They all addressed Zane Paora Wallace, who was sentenced to life imprisonment with a minimum term of 15 years and six months for murdering Wilson. 


The Spinoff: Drugs and the second-gen: How cultural barriers can lead to drug harm 

A lack of meaningful research has created a void of understanding about how a large portion of our population uses and doesn’t use drugs. 


Stuff: Transgender, non-binary abuse victims asked for experiences with police 

Transgender and non-binary people are among those being asked to take part in a survey that seeks to find out more about how police are responding to family and sexual violence in New Zealand. 

The survey, facilitated by the domestic abuse survivors' organisation The Backbone Collective, also wants to hear from victims who chose not to contact police, and why. 

The goal is to ensure any new initiatives developed by the police will best serve women, trans and non-binary survivors, and as such wants to better understand the experiences of gender diverse people and sexuality diverse women. 


Newshub: Former Gloriavale members say women were told to have sex whenever their husbands wanted 

The Employment Court has heard women at Gloriavale would go hungry in order to properly feed the men and were told by leaders to have sex as and when required by their husbands. 


RNZ: Breaking the stigma - South Asians and mental health  

As New Zealand marks Mental Health Awareness Week, we talk to South Asian health advocates about the gaps and challenges they see in the community. 

The stigma toward people with mental illnesses in New Zealand is a huge cause for concern. 

98.7% of Asians believe the public holds negative stereotypes against people with mental illnesses, while 47.9% of Asians cannot access language and/or cultural support regularly when they use health services. 


Stuff: Man who trapped daughter in room to rape her narrowly avoids life sentence 

Warning: This story contains descriptions of physical and sexual abuse 

A teenage girl who was raped by her father says she will not use that title to refer to him in the future.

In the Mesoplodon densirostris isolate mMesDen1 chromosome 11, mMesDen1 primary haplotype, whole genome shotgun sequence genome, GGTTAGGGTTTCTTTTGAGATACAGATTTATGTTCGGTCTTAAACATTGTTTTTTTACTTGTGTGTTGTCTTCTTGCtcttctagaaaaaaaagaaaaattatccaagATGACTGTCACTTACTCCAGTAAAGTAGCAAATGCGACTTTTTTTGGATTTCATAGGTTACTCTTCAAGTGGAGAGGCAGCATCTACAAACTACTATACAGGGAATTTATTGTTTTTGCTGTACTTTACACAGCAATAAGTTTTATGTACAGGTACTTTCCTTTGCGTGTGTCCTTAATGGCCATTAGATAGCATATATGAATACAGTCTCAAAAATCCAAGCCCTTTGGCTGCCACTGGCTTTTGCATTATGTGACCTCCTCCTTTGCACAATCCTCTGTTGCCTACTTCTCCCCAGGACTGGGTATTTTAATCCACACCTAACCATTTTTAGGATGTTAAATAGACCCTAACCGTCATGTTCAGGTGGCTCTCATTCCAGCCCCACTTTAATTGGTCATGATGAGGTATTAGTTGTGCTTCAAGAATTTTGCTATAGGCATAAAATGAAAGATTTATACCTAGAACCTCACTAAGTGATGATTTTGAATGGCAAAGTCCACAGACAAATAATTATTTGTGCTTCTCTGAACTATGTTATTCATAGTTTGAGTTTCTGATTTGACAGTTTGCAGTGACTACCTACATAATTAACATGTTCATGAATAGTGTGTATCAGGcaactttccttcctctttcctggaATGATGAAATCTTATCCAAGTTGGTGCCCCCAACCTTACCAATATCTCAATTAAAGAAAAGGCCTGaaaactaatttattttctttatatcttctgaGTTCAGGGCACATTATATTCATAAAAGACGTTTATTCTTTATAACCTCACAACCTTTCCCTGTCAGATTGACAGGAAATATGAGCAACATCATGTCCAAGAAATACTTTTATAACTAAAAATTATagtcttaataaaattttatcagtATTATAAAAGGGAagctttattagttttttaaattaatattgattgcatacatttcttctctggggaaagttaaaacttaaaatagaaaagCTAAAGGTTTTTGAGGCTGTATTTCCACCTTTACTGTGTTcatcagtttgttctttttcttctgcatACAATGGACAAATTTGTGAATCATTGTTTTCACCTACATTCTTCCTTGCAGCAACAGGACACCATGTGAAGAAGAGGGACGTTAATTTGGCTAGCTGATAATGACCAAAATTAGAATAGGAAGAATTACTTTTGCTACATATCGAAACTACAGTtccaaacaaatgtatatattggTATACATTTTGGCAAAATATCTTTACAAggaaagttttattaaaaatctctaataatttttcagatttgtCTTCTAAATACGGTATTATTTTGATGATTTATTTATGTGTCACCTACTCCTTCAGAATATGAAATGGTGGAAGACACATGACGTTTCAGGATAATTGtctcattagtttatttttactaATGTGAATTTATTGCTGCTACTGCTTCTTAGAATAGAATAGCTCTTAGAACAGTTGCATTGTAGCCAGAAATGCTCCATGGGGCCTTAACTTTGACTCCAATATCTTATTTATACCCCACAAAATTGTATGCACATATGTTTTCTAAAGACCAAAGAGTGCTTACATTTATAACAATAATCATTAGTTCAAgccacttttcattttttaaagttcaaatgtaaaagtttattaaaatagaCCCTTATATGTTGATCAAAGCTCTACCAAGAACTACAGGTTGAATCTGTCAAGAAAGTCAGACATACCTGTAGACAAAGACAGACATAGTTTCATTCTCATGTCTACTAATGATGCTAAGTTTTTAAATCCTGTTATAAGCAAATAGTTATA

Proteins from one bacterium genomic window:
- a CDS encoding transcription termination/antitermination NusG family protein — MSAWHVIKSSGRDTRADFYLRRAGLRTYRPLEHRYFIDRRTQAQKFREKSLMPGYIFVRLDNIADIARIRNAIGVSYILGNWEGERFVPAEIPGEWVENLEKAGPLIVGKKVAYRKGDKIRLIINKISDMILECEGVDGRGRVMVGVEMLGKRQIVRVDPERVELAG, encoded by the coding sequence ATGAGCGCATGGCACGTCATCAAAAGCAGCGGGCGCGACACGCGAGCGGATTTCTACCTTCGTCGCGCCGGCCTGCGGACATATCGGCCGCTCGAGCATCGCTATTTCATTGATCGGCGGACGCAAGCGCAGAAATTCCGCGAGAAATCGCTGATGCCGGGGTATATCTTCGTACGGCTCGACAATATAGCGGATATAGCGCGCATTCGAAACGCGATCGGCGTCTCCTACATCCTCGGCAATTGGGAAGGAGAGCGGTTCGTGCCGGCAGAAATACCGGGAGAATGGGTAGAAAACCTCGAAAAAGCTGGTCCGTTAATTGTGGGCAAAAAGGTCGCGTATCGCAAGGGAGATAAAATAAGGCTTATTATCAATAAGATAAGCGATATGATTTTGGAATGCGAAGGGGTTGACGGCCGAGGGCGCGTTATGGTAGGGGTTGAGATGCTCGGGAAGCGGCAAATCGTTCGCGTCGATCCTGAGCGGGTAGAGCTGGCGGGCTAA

“I will never consider you my dad again,” she told the High Court at Palmerston North on Thursday. 

“A father is supposed to protect and look after their daughter. 

“You disgust me.” 

The man was sentenced to 12 years’ prison, with a minimum term of two-thirds, for raping her. 


Stuff: Father faces deportation after assaults on wife and children 

A Blenheim man who assaulted his wife and children could be deported after sentencing. 

Joseva Vunisa Nawaqavonovono , 31, had asked two of his children, aged under 13, to complete their chores on a Friday afternoon in March 2021, but they refused, a police summary of facts said. 

He then hit them both across their palms with an extension cord, and hit the back of his son’s hand, before attempting to hit the back of his daughter’s hand but she withdrew it, causing him to hit her forearm instead. The girl later had a bruised forearm, the summary said. 


Stuff: Repeat child sex offender with 'hundreds' of victims jailed for two years 

A convicted child sex offender caught with images of children being abused, despite being monitored by authorities, has been jailed. 

Glenn Alan Kiddell , 64, pleaded guilty to possessing and distributing child sex abuse images, breaching an extended supervision order and failing to meet his obligations as a registered child sex offender. 


Stuff: Fake claims by disgruntled ex results in stressful complaints process for victim 

A man who made fake claims to his former partner’s employer about inappropriate behaviour at work, only to take it back days later, has admitted what he did was “nasty”. 

On August 12, Stephen Robert Burns breached a protection order made against him, when he phoned his ex’s employer, Te Whatu Ora Taranaki, and made various false accusations about the woman’s conduct. 

Police prosecutor John Simes told the New Plymouth District Court there had been 14 previous incidents of family violence between the 47-year-old and his former partner during the two years they were together. 

A final protection order was made against Burns, in favour of the victim, following a hearing in the Hāwera District Court in March. 


Stuff: 'Evil monster' jailed for more than 9 years for historic child rape charges 

Name suppression was lifted for a 57-year-old man described as an “evil monster” when he was jailed on historic child sex charges in the Timaru District Court on Thursday. 

Stephen John Kearns, who has previous convictions for child indecency, was jailed by Judge Kevin Phillips for nine years, nine months on two charges of child rape, five charges of sexual violation by unlawful sexual connection and three charges of committing an indecent act on a child. 


Stuff: Paedophile who documented abuse of two young girls jailed for 18-and-a-half years 

A Waikato man who photographed himself sexually violating two young girls over a three-year period still maintains he did not do anything wrong. 

Jeffrey John Hamilton Taylor was jailed for 18 years and six months – with a minimum non-parole period of nine years and three months – when he appeared for sentencing in the Hamilton District Court on Wednesday. 


Stuff: Dad convicted for belting son files appeal, then ghosts the court 

A father who belted his teenage son on the buttocks for bad language then defended his actions through a trial has tried to appeal and failed. 

The appeal was dismissed after months of trying to get the man to engage with the court and tell them what the grounds of appeal were, with no luck. 

Category: News Media